During the Holocaust, a large group of Polish women were rounded up to be sent to the gas chambers. As the group gathered their possessions to take with them into the camp the evil Nazi officers called out to all the villagers who were standing by watching, “Anything that these Jews leave behind you may take for yourselves, because for sure they will not be coming back to collect them!” Two Polish women who were standing nearby saw a woman towards the back of the group, wearing a large, heavy, expensive coat. Not wanting to wait to see if others got the coat before them, they ran to the woman and knocked her to the ground, grabbing her coat and walked away. As the Jewish women were being led away, these two Polish women lay down the coat to divide the spoils of what was hiding inside. As they rummaged through the pockets, they discovered gold jewellery, silver candlesticks and other heirlooms, but still, as they lifted the coat it seemed heavier than it should be. After further inspection they found a secret pocket, and hidden inside the coat was a little baby girl. Shocked at their discovery, one of the women insisted to the other, saying “I don’t have any children, and I’m too old to have now. You take all the gold and silver and let me take the baby”. The deal was agreed and the Polish woman took her new ‘daughter’ home to her delighted husband.
They raised the Jewish girl as their own, treating her very well, but never told her anything of her history. Paula* excelled in her studies and became a successful paediatrician, working in the top hospital in Poland.
After some years the Paula’s ‘mother’ passed away. A week after, she received a knock at the door. An old woman invited herself in and said “I want you to know that the woman that passed away last week was not your real mother…” and she proceeded to tell her the whole story. Paula did not believe her at first but the old woman said to her “When we found you, you were wearing a beautiful gold pendant with strange writing on it which must be Hebrew, I am sure that your mother kept the necklace, go and look” and with that parting advice she left. The girl went into her ‘mother’s’ jewellery box and found the necklace just as the woman described. She had it extended and wore it every day, but thought nothing more of her Jewish roots.
Sometime later, Paula went on holiday abroad and saw two Lubavitch boys. Seizing the opportunity she told them entire story and showed them the necklace. The boys confirmed that a Jewish name was inscribed on the necklace but did not know what to say about her status. They recommended that she send a letter to the Lubavitch Rebbe explaining everything. She sent off the letter and received a speedy reply saying that it is clear from the facts that she is a Jewish girl and since she had a special talent, she should use her invaluable skills in Israel, a place in desperate need of talented paediatricians.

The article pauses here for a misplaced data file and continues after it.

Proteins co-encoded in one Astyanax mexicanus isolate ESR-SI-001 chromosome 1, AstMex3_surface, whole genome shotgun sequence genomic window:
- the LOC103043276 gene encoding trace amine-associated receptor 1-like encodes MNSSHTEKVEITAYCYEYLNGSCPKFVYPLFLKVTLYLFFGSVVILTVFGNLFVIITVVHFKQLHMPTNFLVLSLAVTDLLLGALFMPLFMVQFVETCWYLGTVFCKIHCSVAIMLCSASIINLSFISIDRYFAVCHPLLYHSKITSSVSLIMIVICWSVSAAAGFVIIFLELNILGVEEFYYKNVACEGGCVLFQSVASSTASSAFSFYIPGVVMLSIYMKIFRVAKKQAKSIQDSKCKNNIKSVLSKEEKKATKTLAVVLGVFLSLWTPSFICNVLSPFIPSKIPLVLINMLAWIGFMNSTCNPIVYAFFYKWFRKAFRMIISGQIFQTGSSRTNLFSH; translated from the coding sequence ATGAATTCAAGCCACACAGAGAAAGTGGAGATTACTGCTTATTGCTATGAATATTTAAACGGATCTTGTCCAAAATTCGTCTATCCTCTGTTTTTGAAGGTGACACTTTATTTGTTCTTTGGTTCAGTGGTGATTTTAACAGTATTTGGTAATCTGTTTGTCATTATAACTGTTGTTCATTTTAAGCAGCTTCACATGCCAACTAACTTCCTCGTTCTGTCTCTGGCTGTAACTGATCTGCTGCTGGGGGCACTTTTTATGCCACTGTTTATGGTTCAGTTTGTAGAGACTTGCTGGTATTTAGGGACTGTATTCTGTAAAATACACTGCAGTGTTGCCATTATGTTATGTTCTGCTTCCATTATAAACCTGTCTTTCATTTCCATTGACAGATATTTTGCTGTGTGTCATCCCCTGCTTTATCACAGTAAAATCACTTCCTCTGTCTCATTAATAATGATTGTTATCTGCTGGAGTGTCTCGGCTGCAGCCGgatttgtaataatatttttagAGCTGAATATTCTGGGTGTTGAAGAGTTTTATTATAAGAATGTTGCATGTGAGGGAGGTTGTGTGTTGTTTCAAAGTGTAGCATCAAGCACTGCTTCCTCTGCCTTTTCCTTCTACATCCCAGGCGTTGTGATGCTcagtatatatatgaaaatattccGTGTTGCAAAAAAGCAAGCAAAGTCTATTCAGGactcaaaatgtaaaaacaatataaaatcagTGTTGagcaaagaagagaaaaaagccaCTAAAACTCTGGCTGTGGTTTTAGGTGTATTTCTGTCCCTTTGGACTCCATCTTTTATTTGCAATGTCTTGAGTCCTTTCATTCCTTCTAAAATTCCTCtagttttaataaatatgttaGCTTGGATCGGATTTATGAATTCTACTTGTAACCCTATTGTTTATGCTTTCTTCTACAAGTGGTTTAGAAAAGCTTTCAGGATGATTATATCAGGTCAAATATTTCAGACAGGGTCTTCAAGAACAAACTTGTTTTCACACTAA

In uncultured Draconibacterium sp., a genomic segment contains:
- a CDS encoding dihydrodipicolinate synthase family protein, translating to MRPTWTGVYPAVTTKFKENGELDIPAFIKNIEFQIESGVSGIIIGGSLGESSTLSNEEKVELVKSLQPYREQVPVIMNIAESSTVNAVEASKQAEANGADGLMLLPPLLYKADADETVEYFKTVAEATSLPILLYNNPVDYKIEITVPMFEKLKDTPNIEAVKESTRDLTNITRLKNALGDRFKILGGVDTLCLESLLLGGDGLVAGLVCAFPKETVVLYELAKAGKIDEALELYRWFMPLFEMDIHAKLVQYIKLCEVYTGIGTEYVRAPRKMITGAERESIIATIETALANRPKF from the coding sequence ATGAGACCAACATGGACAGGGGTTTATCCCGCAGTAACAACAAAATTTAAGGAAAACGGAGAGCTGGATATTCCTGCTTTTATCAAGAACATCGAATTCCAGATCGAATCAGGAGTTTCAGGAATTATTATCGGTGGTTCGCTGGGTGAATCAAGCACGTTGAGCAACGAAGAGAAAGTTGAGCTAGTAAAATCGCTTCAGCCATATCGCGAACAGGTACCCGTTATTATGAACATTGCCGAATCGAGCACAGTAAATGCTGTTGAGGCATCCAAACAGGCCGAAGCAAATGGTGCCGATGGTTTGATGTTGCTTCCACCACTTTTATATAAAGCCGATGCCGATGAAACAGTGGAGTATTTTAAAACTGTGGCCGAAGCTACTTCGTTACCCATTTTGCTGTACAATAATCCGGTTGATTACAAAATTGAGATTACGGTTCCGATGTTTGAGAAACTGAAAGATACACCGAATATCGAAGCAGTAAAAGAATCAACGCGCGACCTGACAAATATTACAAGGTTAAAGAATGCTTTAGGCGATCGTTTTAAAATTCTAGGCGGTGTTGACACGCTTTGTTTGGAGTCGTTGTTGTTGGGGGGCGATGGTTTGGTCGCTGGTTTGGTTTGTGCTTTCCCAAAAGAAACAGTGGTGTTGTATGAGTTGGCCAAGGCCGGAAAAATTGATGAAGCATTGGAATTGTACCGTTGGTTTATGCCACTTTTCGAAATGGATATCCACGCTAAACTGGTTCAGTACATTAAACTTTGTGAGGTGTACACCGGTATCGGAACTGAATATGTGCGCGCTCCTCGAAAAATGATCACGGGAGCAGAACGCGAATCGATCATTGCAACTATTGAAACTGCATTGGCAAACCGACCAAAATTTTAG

She took the Rebbe’s advice and moved to Israel where she approached a Beis Din who declared her Jewish. She was accepted into a hospital to work, and she met her husband and raised a family.
Some years later…
When there was a terrorist attack at the Sbarro cafe in the centre of Jerusalem in August 2001, Paula was walking nearby with her husband. She told her husband to return home to the kids and she proceeded to rush to the scene where she treated the wounded and helped the injured to hospital. When she arrived at the hospital she met an elderly man who was in a state of shock. He was searching everywhere for his granddaughter who had become separated from him. She calmed him down and went with him to search amongst all the patients in order to find his granddaughter. Asking how she could recognise her, the frantic grandfather gave a rough description of a gold pendant necklace that she was wearing. After searching amongst the injured, they finally found the granddaughter who was wearing the necklace. At the sight of this necklace, the paediatrician froze. She turned to the old man and said “where did you buy this necklace from?” “You can’t buy such a necklace” he responded, “I am a goldsmith and I made this necklace. Actually I made two identical ones for each of my daughters. This is my granddaughter from one of them, and my other daughter did not survive the war”
…And this is how the young Jewish Polish girl was reunited with her father.
(Told by Harav Moshe Kupetz shlit”a)
* Paula is not her real name